Drop in Black engineering enrollments confounds expertsJune 17, 2007 |
As they try to meet the demands of a world on the threshold of some of humankind’s most ambitious projects, engineering school officials throughout the nation are searching for an answer to the same question: Where are the students?
“I really don’t know why, but our data show a trend toward reduction in the number of students graduating in the next four or rive years,” says Jim Johnson, acting dean of the Howard University School of Engineering.
He is among the legion of engineering educators who say they can point only to anecdotal evidence to explain why — with engineering graduates reaching historically high numbers — a steep decline in enrollments is occurring.
Overall, the number of freshmen enrolling in engineering programs fell from 92,700 in the 1992-93 academic year to 84,300 in the 1994-95 academic year, according to figures compiled by the National Action Council for Minorities in Engineering (NACME).
Even more worrisome is the decline in the number of Blacks, Hispanics and women in engineering programs, NACME president Dr. George Campbell says.
“It’s very discouraging and could have calamitous results in terms of economic development for Black America,” Campbell says.
The reason for the dire implications has to do with the nature of the discipline, Campbell says. “Engineers are the engine of economic growth in the U.S.,” he says.
He explained that engineers translate theoretical breakthroughs in science into applied technology. And, as the percentage of minorities earning engineering degrees climbed from 2.9 percent in 1973 to 8.5 percent in 1994, Blacks have shared in significant technological advances.
In the communications arena, for example, African Americans have been key players in the reduction in size and the increase in power of cellular telephones, Campbell noted, adding that the General Motors development team that forged the latest wave of automotive body design was headed by Blacks.
Engineering educators say they don’t have the answers yet but, in recent interviews, agreed that the factors in the decline include:
* Low student motivation;
* Continued poor preparation by would-be college students to compete at the college level;
* Reduction of jobs through corporate downsizing; and
* Shifts in the funding available for tuition assistance.
The predictions of a future decline in minority engineers comes as the number of engineering graduates is at a historic high.
What is puzzling is the question of what is generating the enrollment drop.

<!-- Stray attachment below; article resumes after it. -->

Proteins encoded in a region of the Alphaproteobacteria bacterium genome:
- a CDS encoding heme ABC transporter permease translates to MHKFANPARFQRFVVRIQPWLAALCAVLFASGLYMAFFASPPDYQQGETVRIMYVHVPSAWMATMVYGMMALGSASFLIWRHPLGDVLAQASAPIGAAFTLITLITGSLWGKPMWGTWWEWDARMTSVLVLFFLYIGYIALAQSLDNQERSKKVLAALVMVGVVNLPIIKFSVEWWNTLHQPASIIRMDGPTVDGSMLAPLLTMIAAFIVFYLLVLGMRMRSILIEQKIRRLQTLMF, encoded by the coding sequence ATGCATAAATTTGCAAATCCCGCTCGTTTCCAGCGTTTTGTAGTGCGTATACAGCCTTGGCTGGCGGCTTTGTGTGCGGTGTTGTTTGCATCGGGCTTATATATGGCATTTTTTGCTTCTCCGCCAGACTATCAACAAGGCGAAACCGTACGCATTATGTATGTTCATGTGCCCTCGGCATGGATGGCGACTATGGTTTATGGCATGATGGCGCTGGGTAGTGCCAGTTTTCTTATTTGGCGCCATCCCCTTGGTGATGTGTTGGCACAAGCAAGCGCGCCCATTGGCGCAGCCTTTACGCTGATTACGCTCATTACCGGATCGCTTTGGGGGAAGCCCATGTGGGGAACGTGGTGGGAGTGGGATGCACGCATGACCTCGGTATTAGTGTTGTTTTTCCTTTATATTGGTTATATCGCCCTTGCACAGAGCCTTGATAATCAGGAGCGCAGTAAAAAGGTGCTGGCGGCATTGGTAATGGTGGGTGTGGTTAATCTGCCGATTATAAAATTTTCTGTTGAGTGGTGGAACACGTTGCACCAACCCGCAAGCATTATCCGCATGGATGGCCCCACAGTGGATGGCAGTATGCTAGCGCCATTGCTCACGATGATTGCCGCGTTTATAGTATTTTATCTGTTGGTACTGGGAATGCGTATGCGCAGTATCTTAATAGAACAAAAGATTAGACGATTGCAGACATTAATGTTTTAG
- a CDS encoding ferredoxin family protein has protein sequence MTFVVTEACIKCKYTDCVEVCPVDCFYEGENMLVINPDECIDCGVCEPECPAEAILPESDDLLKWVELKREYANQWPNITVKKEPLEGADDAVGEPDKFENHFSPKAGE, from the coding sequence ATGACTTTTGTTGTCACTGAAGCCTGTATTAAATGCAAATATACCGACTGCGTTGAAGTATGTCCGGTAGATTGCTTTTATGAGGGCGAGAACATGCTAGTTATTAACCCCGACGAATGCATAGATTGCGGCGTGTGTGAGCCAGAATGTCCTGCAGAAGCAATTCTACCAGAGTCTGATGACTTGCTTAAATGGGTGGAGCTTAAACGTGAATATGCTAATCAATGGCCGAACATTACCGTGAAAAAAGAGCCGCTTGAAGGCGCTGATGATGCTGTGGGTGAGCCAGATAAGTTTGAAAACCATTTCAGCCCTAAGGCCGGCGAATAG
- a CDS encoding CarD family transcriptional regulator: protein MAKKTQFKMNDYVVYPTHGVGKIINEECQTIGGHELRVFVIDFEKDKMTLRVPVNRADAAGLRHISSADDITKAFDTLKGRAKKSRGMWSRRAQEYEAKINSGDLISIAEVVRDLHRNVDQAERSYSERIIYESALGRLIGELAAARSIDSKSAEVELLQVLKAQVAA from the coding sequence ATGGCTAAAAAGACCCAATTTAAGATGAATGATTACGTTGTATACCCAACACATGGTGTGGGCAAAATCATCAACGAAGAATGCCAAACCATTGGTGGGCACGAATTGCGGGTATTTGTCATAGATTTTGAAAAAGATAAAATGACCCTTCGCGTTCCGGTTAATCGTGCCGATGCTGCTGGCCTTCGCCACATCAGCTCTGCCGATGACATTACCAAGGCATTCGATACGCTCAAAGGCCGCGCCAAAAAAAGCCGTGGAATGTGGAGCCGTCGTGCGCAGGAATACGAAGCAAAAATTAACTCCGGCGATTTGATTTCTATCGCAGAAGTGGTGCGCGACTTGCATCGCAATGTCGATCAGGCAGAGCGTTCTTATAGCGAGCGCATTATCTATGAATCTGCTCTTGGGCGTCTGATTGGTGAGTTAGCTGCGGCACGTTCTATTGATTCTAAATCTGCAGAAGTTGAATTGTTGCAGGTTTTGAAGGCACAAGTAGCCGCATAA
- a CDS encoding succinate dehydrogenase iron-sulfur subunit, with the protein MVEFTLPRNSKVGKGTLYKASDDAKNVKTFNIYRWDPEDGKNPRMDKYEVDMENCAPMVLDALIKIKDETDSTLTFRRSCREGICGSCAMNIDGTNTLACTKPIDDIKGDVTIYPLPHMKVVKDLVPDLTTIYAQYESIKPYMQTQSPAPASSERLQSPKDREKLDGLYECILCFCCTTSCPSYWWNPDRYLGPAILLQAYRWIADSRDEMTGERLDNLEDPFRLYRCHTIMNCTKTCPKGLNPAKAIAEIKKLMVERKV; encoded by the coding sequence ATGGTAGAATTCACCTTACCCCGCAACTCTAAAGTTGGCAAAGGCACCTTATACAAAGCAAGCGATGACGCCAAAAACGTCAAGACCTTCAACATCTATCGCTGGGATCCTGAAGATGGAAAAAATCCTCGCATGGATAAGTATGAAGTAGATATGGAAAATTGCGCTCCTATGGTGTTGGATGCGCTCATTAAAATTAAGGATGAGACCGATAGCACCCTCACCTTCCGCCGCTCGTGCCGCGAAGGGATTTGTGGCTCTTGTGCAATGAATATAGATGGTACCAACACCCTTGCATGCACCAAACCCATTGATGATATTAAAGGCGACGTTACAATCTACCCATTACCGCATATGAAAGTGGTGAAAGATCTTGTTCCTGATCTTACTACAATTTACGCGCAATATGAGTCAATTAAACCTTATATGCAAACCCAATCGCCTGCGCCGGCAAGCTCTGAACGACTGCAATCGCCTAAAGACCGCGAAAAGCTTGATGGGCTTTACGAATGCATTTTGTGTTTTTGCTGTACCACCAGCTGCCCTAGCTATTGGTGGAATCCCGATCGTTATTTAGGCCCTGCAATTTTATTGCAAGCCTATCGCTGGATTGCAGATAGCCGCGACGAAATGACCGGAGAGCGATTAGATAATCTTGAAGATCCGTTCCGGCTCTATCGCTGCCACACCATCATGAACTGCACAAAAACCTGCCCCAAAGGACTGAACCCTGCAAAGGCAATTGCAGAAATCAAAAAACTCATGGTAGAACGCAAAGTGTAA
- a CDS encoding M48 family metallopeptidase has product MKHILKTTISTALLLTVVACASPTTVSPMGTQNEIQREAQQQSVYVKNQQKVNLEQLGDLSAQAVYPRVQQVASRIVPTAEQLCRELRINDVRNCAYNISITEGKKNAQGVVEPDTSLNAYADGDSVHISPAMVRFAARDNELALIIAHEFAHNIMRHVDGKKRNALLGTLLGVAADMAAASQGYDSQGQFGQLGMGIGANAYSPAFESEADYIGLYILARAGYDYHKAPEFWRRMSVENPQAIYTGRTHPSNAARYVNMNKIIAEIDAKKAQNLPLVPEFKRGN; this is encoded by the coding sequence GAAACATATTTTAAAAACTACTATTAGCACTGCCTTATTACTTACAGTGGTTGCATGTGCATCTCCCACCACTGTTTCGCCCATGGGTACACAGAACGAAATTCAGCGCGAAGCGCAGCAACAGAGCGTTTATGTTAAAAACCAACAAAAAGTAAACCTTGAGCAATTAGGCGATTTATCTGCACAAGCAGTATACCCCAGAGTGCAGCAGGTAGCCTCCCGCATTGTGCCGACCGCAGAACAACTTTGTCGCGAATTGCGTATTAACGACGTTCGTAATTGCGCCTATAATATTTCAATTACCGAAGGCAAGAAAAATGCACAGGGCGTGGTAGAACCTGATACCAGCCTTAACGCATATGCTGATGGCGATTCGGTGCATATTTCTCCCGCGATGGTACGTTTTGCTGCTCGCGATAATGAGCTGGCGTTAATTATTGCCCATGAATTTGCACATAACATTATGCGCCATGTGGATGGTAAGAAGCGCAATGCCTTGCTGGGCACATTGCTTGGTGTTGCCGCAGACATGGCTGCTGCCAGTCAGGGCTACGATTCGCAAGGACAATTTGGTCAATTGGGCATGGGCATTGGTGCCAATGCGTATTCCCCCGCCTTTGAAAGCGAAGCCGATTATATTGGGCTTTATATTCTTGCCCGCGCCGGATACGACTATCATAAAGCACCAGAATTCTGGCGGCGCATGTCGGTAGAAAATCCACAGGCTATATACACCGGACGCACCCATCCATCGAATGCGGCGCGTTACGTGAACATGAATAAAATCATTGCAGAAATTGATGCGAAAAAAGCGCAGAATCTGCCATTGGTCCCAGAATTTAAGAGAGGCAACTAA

With advances in communications, computer and space technology, a big demand for people trained to apply science to daily life is sure to come, say those concerned with the problem.
Yet, both statistical and empirical data indicate a decline is in the wings.
“We’ll see increases in graduations for another two or three years,” says Campbell.
But after graduation exercises for the class of 1998, the number of engineering students will drop, he and other engineering school administrators predicted.
One of the major reasons for the decline is financial, according to Giorgio McBeath, assistant dean of engineering and computer science at Ohio’s Wright State University.
“Financial demands are forcing engineering students to take fewer courses to maintain a good grade-point average, the kind of grade-point average that makes them attractive to would-be employers,” McBeath says.
In part, the trend reflects a decline in motivation that he sees among some African-American high school students. “They don’t want to be in an eat-sleep-study mode for a minimum of five years and that’s what it will take to be competitive in engineering,” he adds.
But the biggest factor in the predicted decline in minority engineers is the cost of an engineering education, says Campbell.
Campbell says that African-American students with the least financial resources are finding that financial assistance for them is limited to loans, while schools are giving scholarships to middle-class students in an effort to beef up school revenues.
According to Campbell, by giving scholarships to promising students whose parents can afford to pay partial tuition, a limited amount of scholarship money can be spread around and used to leverage an increase in cash flow for the school.
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